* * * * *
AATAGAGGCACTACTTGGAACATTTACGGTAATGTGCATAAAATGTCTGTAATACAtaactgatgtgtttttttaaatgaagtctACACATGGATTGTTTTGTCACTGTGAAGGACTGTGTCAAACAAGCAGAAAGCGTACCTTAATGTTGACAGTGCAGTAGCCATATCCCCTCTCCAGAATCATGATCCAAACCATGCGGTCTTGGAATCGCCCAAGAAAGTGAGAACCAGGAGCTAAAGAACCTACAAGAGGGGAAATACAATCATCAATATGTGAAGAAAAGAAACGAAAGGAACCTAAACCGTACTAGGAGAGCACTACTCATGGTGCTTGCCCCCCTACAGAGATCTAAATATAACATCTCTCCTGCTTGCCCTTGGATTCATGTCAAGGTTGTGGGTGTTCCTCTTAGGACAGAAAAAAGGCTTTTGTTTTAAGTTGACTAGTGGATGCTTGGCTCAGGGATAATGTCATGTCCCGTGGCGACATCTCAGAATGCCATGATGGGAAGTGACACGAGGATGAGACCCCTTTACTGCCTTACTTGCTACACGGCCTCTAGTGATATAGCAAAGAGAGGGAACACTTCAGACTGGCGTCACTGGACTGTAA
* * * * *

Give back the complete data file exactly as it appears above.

AATAGAGGCACTACTTGGAACATTTACGGTAATGTGCATAAAATGTCTGTAATACAtaactgatgtgtttttttaaatgaagtctACACATGGATTGTTTTGTCACTGTGAAGGACTGTGTCAAACAAGCAGAAAGCGTACCTTAATGTTGACAGTGCAGTAGCCATATCCCCTCTCCAGAATCATGATCCAAACCATGCGGTCTTGGAATCGCCCAAGAAAGTGAGAACCAGGAGCTAAAGAACCTACAAGAGGGGAAATACAATCATCAATATGTGAAGAAAAGAAACGAAAGGAACCTAAACCGTACTAGGAGAGCACTACTCATGGTGCTTGCCCCCCTACAGAGATCTAAATATAACATCTCTCCTGCTTGCCCTTGGATTCATGTCAAGGTTGTGGGTGTTCCTCTTAGGACAGAAAAAAGGCTTTTGTTTTAAGTTGACTAGTGGATGCTTGGCTCAGGGATAATGTCATGTCCCGTGGCGACATCTCAGAATGCCATGATGGGAAGTGACACGAGGATGAGACCCCTTTACTGCCTTACTTGCTACACGGCCTCTAGTGATATAGCAAAGAGAGGGAACACTTCAGACTGGCGTCACTGGACTGTAA